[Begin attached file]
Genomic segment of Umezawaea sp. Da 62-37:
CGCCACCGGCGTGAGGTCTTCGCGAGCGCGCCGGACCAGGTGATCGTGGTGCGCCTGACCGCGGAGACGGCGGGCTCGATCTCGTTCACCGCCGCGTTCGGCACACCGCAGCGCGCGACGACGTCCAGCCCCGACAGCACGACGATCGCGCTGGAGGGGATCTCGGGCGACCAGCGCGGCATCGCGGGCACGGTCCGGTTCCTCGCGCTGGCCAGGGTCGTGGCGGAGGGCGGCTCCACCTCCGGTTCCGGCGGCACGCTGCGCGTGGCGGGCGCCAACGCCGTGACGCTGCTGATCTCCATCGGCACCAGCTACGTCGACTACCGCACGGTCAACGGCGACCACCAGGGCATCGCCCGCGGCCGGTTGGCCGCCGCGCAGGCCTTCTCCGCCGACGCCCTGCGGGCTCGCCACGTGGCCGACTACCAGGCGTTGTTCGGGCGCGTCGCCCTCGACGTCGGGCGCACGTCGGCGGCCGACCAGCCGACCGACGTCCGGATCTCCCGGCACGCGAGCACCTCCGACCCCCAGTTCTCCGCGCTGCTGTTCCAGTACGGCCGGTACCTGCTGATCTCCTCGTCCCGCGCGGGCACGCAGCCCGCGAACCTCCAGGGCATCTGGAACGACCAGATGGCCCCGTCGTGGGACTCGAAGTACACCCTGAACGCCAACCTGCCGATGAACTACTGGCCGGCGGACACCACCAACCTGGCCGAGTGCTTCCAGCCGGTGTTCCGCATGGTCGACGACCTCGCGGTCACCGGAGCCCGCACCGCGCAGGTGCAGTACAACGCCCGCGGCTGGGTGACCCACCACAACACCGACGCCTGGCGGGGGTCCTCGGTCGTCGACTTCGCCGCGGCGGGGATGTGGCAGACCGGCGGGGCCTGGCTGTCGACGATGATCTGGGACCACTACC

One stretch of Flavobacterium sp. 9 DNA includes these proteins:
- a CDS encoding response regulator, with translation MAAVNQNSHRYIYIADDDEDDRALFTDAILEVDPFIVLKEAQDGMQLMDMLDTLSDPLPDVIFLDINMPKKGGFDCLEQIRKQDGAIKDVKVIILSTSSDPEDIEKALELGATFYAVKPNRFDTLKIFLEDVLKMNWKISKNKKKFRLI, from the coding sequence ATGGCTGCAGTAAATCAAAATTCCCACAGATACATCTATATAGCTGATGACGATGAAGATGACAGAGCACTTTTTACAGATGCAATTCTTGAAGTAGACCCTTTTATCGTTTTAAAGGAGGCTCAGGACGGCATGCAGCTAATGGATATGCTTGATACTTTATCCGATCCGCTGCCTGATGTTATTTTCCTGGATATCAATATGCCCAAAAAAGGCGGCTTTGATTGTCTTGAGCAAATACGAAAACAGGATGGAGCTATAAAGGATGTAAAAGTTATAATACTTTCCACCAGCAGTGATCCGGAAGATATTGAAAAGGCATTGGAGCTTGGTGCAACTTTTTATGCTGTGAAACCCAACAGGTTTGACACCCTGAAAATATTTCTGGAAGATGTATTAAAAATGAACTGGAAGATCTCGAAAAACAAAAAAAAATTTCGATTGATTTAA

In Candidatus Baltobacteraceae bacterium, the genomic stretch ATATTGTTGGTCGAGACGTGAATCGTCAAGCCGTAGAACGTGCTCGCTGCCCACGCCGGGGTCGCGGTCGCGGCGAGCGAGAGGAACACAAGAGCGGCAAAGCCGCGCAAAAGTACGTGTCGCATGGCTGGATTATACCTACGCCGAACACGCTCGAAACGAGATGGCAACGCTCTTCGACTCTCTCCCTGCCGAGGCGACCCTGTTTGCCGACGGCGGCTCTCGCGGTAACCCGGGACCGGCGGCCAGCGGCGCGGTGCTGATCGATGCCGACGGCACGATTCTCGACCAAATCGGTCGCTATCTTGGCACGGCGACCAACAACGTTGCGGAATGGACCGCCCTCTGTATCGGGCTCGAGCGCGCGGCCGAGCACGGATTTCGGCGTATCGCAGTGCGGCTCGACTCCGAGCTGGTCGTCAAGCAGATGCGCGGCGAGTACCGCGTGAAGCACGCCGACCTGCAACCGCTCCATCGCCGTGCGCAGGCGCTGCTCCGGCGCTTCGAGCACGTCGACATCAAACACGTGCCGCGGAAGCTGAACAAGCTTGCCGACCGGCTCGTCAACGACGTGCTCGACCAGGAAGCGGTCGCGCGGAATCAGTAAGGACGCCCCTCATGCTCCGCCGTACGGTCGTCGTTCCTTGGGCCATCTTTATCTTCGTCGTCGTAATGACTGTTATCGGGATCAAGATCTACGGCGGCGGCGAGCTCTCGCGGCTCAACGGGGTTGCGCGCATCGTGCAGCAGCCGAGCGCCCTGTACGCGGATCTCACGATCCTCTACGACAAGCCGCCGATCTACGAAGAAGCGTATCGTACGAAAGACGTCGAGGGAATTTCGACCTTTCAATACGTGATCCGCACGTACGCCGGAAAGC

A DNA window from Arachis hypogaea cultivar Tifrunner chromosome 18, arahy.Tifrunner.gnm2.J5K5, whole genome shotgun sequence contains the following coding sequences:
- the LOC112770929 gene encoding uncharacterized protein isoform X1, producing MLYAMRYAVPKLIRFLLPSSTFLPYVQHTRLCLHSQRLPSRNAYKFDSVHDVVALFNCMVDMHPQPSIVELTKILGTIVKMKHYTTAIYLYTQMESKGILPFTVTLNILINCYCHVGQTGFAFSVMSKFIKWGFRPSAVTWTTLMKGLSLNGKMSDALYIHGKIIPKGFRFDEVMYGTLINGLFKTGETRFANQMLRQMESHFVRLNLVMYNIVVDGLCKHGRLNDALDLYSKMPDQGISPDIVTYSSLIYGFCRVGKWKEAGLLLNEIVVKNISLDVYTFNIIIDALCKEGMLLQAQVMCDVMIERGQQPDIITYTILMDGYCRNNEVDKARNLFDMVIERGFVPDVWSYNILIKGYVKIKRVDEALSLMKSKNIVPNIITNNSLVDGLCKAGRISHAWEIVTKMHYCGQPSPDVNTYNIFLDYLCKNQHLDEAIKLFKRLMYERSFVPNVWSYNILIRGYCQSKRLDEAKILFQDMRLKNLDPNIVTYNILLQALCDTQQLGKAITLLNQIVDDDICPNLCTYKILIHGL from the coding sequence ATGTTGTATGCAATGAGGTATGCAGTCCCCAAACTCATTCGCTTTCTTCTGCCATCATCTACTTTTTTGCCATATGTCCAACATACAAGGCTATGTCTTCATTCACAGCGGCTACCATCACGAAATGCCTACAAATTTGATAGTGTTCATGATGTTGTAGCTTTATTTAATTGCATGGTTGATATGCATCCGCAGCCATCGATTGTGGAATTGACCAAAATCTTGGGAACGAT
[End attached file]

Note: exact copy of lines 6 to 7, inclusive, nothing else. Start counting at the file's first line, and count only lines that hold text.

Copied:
A DNA window from Arachis hypogaea cultivar Tifrunner chromosome 18, arahy.Tifrunner.gnm2.J5K5, whole genome shotgun sequence contains the following coding sequences:
- the LOC112770929 gene encoding uncharacterized protein isoform X1, producing MLYAMRYAVPKLIRFLLPSSTFLPYVQHTRLCLHSQRLPSRNAYKFDSVHDVVALFNCMVDMHPQPSIVELTKILGTIVKMKHYTTAIYLYTQMESKGILPFTVTLNILINCYCHVGQTGFAFSVMSKFIKWGFRPSAVTWTTLMKGLSLNGKMSDALYIHGKIIPKGFRFDEVMYGTLINGLFKTGETRFANQMLRQMESHFVRLNLVMYNIVVDGLCKHGRLNDALDLYSKMPDQGISPDIVTYSSLIYGFCRVGKWKEAGLLLNEIVVKNISLDVYTFNIIIDALCKEGMLLQAQVMCDVMIERGQQPDIITYTILMDGYCRNNEVDKARNLFDMVIERGFVPDVWSYNILIKGYVKIKRVDEALSLMKSKNIVPNIITNNSLVDGLCKAGRISHAWEIVTKMHYCGQPSPDVNTYNIFLDYLCKNQHLDEAIKLFKRLMYERSFVPNVWSYNILIRGYCQSKRLDEAKILFQDMRLKNLDPNIVTYNILLQALCDTQQLGKAITLLNQIVDDDICPNLCTYKILIHGL from the coding sequence ATGTTGTATGCAATGAGGTATGCAGTCCCCAAACTCATTCGCTTTCTTCTGCCATCATCTACTTTTTTGCCATATGTCCAACATACAAGGCTATGTCTTCATTCACAGCGGCTACCATCACGAAATGCCTACAAATTTGATAGTGTTCATGATGTTGTAGCTTTATTTAATTGCATGGTTGATATGCATCCGCAGCCATCGATTGTGGAATTGACCAAAATCTTGGGAACGAT